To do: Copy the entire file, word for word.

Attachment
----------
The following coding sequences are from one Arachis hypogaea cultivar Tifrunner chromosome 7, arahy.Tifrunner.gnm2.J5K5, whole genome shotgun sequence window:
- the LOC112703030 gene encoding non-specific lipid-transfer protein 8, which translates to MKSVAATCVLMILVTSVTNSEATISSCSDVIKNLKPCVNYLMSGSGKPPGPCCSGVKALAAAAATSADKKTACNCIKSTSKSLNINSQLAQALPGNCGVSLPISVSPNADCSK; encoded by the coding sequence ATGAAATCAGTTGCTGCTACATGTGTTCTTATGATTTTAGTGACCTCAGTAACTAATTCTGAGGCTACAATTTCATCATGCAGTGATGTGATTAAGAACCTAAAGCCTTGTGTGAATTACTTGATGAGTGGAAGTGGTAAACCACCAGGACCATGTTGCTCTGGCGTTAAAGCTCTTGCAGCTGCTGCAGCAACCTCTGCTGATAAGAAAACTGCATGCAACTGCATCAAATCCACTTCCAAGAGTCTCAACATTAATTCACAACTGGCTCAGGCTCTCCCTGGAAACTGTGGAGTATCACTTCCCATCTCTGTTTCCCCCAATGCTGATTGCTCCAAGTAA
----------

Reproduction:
The following coding sequences are from one Arachis hypogaea cultivar Tifrunner chromosome 7, arahy.Tifrunner.gnm2.J5K5, whole genome shotgun sequence window:
- the LOC112703030 gene encoding non-specific lipid-transfer protein 8, which translates to MKSVAATCVLMILVTSVTNSEATISSCSDVIKNLKPCVNYLMSGSGKPPGPCCSGVKALAAAAATSADKKTACNCIKSTSKSLNINSQLAQALPGNCGVSLPISVSPNADCSK; encoded by the coding sequence ATGAAATCAGTTGCTGCTACATGTGTTCTTATGATTTTAGTGACCTCAGTAACTAATTCTGAGGCTACAATTTCATCATGCAGTGATGTGATTAAGAACCTAAAGCCTTGTGTGAATTACTTGATGAGTGGAAGTGGTAAACCACCAGGACCATGTTGCTCTGGCGTTAAAGCTCTTGCAGCTGCTGCAGCAACCTCTGCTGATAAGAAAACTGCATGCAACTGCATCAAATCCACTTCCAAGAGTCTCAACATTAATTCACAACTGGCTCAGGCTCTCCCTGGAAACTGTGGAGTATCACTTCCCATCTCTGTTTCCCCCAATGCTGATTGCTCCAAGTAA